Why I don’t trade breakouts


Dave Landry is principal of Sentive Trading, a money management firm, and a
principal of Harvest Capital Management. Mr. Landry is the author of two top
selling books,

href=”https://tradingmarkets.comtmu/store.site/swingtrading/Books/6109/”
>Dave Landry’s 10 Best Swing Trader Patterns And Strategies
and

href=”https://tradingmarkets.comtmu/store.site/swingtrading/Books/6082/”
>Dave Landry On Swing Trading.
If you would like a free trial to Dave’s Nightly Swing Trading Alerts Report


href=”https://tradingmarkets.comsubscriptions/details.cfm?item=5808&subcat=st”>click here
or call 888-484-8220 ext. 1.

On Friday,  the Nasdaq sold off in early trading and  then
chopped sideways throughout mid-day. Finally, it resumed its sell off going into
the close. This action has it closing at fresh multi-month lows. 

The S&P generally worked its way throughout the day.       

I’ve taken a lot of heat lately for being bearish. As a trend follower (or as
some say, a trend following moron), it was tough explaining to everyone why I
wasn’t buying a market hitting 5 year highs. In case this is your first column,
here were my reasons: First, tech wasn’t joining in for the ride. Second, the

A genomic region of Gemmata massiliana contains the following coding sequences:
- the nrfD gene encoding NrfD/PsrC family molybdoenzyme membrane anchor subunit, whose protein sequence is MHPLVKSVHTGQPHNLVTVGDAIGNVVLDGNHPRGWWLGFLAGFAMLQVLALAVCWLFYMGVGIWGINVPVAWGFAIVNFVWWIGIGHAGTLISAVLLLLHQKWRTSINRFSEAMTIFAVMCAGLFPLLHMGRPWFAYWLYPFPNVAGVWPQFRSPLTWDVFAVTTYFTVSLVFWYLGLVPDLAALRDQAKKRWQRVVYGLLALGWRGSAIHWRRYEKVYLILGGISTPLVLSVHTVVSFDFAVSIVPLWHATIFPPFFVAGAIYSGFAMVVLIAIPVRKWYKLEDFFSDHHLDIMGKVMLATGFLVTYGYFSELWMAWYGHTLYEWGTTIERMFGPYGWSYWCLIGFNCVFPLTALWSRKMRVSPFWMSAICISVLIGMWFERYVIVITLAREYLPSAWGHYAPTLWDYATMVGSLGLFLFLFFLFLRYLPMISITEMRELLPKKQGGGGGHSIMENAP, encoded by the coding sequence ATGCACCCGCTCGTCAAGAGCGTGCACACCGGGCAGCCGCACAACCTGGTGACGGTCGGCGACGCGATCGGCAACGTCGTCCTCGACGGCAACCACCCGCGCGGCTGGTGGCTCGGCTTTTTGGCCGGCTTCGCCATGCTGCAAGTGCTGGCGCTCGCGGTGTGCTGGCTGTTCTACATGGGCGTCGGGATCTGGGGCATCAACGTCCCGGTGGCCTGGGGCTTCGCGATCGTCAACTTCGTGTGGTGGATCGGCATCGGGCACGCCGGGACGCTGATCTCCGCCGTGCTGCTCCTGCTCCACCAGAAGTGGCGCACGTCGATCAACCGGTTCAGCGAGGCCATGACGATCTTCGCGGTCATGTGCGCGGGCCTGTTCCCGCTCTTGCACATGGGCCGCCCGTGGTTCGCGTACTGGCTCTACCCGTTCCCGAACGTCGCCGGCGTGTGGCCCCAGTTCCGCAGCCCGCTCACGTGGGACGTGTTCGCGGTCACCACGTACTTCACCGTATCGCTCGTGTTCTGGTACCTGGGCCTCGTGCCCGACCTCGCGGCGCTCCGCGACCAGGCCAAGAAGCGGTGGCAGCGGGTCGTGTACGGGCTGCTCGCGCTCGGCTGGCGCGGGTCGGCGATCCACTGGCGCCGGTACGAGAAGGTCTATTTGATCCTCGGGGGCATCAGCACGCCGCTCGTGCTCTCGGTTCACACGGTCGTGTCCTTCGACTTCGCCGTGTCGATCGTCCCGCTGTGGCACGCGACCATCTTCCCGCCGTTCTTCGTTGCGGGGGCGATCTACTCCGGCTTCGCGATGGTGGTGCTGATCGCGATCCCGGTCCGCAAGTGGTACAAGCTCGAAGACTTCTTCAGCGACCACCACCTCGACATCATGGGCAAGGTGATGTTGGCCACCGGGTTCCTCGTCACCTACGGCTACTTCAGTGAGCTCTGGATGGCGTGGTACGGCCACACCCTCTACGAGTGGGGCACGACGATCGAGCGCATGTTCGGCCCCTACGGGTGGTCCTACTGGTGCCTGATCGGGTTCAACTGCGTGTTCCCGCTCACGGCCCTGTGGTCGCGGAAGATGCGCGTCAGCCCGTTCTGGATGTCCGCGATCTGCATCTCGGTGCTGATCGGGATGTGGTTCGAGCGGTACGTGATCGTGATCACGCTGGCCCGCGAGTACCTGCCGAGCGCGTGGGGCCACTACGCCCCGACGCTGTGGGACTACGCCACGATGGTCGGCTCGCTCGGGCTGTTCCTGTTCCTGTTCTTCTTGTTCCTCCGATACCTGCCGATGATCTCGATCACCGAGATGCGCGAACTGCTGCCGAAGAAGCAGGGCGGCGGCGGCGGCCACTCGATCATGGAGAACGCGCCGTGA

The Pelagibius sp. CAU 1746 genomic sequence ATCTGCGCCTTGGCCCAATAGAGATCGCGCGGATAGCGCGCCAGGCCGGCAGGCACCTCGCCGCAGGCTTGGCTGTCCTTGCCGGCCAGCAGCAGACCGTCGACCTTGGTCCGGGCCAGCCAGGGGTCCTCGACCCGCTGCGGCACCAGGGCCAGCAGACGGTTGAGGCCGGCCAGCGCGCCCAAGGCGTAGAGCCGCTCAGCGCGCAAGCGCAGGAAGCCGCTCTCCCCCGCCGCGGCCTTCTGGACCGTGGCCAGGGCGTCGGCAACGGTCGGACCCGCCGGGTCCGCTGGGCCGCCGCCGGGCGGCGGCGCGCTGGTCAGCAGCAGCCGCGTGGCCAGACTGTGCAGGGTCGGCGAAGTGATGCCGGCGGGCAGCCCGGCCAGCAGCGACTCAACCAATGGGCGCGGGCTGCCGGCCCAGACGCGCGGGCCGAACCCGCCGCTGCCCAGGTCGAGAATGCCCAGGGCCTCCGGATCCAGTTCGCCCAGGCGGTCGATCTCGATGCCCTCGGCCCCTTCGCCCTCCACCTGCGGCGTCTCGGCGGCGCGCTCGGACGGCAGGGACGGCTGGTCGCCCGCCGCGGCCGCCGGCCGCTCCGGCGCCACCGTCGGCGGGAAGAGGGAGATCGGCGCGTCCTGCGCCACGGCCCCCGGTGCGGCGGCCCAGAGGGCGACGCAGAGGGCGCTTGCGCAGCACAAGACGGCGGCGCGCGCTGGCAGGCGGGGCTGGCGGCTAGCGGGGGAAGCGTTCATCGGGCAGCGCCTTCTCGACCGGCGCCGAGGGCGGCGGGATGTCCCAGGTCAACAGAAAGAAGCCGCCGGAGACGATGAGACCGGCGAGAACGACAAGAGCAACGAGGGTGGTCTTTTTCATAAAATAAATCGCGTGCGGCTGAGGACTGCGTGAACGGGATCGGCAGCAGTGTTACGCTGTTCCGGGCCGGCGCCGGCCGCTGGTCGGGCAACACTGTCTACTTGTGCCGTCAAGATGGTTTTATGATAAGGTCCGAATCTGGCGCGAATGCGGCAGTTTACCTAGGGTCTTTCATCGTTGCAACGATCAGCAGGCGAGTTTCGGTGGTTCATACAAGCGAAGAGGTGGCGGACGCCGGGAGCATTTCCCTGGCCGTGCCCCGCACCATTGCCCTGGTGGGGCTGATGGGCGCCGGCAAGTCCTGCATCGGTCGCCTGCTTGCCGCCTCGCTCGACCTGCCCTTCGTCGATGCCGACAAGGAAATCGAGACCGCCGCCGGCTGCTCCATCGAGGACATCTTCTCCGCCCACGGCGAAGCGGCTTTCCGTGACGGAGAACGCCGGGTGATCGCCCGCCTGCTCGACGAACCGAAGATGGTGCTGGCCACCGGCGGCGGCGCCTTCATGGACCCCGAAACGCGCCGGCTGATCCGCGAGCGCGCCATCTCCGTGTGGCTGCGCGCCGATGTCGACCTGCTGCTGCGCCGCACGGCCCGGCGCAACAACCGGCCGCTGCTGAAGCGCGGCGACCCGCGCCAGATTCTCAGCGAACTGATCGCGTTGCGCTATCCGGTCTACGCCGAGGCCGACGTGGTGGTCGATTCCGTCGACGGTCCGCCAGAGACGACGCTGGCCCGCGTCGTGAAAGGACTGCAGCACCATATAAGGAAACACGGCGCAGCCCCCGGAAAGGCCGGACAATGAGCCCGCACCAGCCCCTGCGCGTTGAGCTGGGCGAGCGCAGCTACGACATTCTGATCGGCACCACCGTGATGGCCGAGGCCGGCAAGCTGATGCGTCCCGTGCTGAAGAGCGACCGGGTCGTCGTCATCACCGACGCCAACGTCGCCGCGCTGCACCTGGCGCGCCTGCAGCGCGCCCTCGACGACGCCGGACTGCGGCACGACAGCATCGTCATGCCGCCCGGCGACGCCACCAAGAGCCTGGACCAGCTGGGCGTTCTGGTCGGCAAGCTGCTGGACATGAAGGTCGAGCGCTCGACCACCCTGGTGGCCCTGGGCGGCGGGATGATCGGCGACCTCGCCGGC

S&P was held up mostly by commodity related stocks–this is not what
a bull market is made of. And finally, nothing has been following through for
months–So, why should I have trusted  the market to follow through?  

Speaking of follow through, this week exemplifies why I do not trade breakouts. Everyone and their
brother had to own stocks last Friday. However, there was NO follow through
early in the week and  you know what happened late in the week. 

So what do we do?  Tech remains a wreck. And now, the
aforementioned commodity related areas are beginning to slide. If they continue
to slide, this will help to sustain the S&Ps free fall. And if this
happens,  I think selling
could beget more selling. Why? Well, as we approach new lows for the year,
anyone who has invested  in stocks in 2006 will be faced with a loss. Also,
the more the market slides, the more overhead resistance is created (a place
were investors may look to get out at breakeven). So should we short like it’s
1999, er, I mean 2000? Well, if you’re not already short, you might want to hold
off–it’s dangerous to sell into such an oversold market. No problem though! On
the first bounce, we will see a plethora transitional setups (i.e. early
trend).  And if you are short, trail and scale. 

No setups tonight.

Best of luck with your trading on Monday! 

Dave Landry

dave@davelandry.com

P.S. Reminder: Protective stops on every trade!

P.P.S. If you would like a free
trial to my trading service, click
here
.